MAKING THE BEST USE OF EXPERT WITNESSES
Fortunately, when it comes to questions about the use of expert witnesses, there's no shortage of expert advice. Much of it has been learned the hard way -- by mid-trial trauma. Here, culled from many sources, is some of that expert advice.
Sometimes the law requires the use of experts; sometimes you may decide to use experts to increase the credibility of your case. In selecting experts, you will notice that in many instances, there are no clear-cut, absolute, right or wrong answers, but rather choices to be made that should be based on a careful consideration of the pros and cons.
Who is an expert?
An expert is someone who knows something beyond common experience who can help you prove something you couldn't prove otherwise. The most common expert witnesses are professionals, but there are also non-degreed experts whose background and experience qualifies them.
It is productive to think beyond "expert" to salesman, teacher and communicator. The expert's function as teacher to the attorney and jurors is a critical one. The more persuasive he or she is, the better.
In a way, an expert witness is like the anchor person on a television news program. Some networks emphasize polished delivery. Others rely on seasoned reporters, valuing their command of the facts over their appearance. Ideally, the anchor person is a combination of both types, and so is the expert witness.
Experts from academic fields may be good communicators because of classroom practice, but they may be less available than professionals from consulting firms who can take the time necessary to be thoroughly prepared.
Similarly, there are pluses and minuses to hiring experts within a company involved in litigation. On the positive side, they have generally devoted time to the issue and are less likely to be blind-sided. Also, jurors tend to pay more attention to the participants in an event. On the negative side, however, it may be easy for opposing counsel to show that they are not independent and that therefore their testimony may be cloaked in bias. Keep in mind that although company executives may make strong witnesses, designating them as experts opens them to discovery, which can be a pitfall.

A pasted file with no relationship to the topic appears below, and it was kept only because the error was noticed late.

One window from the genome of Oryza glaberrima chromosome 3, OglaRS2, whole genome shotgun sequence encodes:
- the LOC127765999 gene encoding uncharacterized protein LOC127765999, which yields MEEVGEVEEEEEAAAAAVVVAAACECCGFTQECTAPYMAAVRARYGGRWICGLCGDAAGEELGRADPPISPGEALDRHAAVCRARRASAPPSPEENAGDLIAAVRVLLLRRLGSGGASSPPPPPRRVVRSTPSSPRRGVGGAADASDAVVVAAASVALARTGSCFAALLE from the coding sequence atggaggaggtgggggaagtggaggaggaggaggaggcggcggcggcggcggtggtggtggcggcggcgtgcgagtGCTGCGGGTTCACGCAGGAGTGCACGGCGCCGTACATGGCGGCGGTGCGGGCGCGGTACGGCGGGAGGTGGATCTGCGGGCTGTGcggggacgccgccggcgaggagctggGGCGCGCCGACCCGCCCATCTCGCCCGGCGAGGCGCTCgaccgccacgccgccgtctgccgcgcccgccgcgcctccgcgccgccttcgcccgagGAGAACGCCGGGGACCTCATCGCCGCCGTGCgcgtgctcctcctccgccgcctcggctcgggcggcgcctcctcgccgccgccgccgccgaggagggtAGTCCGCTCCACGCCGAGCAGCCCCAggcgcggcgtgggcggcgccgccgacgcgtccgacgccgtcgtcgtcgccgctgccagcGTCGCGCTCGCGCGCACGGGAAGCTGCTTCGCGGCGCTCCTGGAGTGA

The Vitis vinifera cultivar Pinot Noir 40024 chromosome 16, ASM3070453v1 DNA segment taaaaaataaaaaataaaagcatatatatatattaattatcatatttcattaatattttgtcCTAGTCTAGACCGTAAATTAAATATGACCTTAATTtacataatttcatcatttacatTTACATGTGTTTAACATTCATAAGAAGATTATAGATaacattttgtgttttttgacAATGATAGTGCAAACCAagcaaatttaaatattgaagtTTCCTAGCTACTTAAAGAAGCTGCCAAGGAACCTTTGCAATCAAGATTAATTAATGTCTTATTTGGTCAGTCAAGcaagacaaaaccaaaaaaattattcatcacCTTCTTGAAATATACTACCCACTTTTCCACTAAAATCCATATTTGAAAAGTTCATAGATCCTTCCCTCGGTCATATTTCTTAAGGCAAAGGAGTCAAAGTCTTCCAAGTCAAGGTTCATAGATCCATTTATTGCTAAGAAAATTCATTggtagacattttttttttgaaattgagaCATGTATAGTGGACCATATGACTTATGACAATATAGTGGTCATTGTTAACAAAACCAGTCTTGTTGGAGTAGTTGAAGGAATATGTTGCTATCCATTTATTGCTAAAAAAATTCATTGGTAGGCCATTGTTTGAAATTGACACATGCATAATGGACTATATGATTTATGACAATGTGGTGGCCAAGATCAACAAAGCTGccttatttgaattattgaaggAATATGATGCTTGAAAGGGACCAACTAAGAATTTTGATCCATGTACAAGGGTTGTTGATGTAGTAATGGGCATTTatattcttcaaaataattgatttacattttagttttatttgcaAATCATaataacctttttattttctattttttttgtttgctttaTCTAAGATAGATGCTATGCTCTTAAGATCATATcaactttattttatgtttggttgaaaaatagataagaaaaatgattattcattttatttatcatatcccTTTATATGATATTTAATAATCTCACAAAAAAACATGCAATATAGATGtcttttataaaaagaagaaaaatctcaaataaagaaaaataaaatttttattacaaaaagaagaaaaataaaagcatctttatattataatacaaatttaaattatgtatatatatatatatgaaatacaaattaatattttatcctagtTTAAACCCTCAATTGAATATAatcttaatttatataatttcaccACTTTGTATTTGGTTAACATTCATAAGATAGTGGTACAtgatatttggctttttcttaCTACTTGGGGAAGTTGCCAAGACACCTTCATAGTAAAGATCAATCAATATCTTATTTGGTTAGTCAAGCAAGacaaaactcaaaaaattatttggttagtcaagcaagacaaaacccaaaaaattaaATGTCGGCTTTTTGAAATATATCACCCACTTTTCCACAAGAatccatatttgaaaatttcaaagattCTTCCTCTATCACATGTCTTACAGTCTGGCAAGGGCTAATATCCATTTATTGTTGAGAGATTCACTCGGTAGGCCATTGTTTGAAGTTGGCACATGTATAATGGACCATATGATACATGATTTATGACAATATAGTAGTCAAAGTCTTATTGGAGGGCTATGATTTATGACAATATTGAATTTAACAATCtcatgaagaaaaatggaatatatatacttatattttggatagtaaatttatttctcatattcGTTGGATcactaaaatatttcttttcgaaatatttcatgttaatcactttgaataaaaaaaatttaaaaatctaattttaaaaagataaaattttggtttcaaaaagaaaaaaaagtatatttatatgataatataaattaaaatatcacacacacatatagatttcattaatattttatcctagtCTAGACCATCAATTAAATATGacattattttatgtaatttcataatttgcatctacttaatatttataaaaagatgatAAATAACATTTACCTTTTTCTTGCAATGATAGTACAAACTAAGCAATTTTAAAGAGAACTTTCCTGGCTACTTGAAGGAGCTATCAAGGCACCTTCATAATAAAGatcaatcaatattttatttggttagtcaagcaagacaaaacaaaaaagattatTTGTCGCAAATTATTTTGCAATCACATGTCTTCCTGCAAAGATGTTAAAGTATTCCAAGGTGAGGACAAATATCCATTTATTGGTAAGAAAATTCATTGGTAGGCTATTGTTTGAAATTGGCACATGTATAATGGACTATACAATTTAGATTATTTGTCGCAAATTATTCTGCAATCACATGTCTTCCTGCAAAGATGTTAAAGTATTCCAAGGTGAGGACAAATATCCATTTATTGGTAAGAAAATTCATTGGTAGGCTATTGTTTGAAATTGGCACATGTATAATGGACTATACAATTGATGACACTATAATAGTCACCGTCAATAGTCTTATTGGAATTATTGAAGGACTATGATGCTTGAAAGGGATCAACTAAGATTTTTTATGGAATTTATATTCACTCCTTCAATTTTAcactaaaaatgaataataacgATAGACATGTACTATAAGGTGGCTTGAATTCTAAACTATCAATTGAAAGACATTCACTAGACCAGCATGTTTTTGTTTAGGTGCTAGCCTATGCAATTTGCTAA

Finding an expert
Sources for expert witnesses include personal referrals, jury verdict reporting services, reported appellate decisions, directories, society membership rosters (though using a roster at random is unsatisfactory), trade associations, regulatory bodies and private consulting firms.
A professional law librarian can also be a big help in obtaining a list of potential experts. Personal referrals are another excellent resource, particularly when that source is another lawyer who has won with the expert. Experts can be found on university and college faculties and at medical schools.
Taking the time to talk with more than one potential expert can be rewarding. Not only are you likely to wind up with a better quality witness, but the people you interview may come up with some new issues and angles in the case. Caution: Always meet your expert face to face before the trial.
Consultants vs. experts
Distinguish between consulting expert and trial expert. A good consultant, retained early in a case, can teach you whether you need an expert to testify and may even eliminate the need for one. An expert's greatest value may be in evaluating a potential lawsuit to determine whether litigation is feasible, what the chances are of success, and estimating the costs of prosecution or defense.
You may decide to hire one expert to serve as a consultant and a second expert to testify, insulating the two so that the consulting expert's work is not subject to discovery. Never the twain shall meet.
A consultant can help in preparing a complaint or spot defenses to a lawsuit. Early involvement means better preparation for testimony. The consultant can help formulate a written discovery plan, review materials, and be of particular help during deposition of the opposing expert.
Qualifying the expert
In interviewing potential experts or deposing an opponent's expert, it pays to be thorough. Less than an hour may not be enough time, some attorneys say. The expert should be asked about his technical and academic training, where and when he was trained, what degrees, licenses or certificates he holds, and what post-graduate training he has received. The inquiry should include his membership in professional or industry organizations. What are his titles? To what staff does he belong? Has he written or spoken professionally? What have his positions been throughout his career? Get a bibliography and a resume. If he has dealt with the same issue in another case, get the details.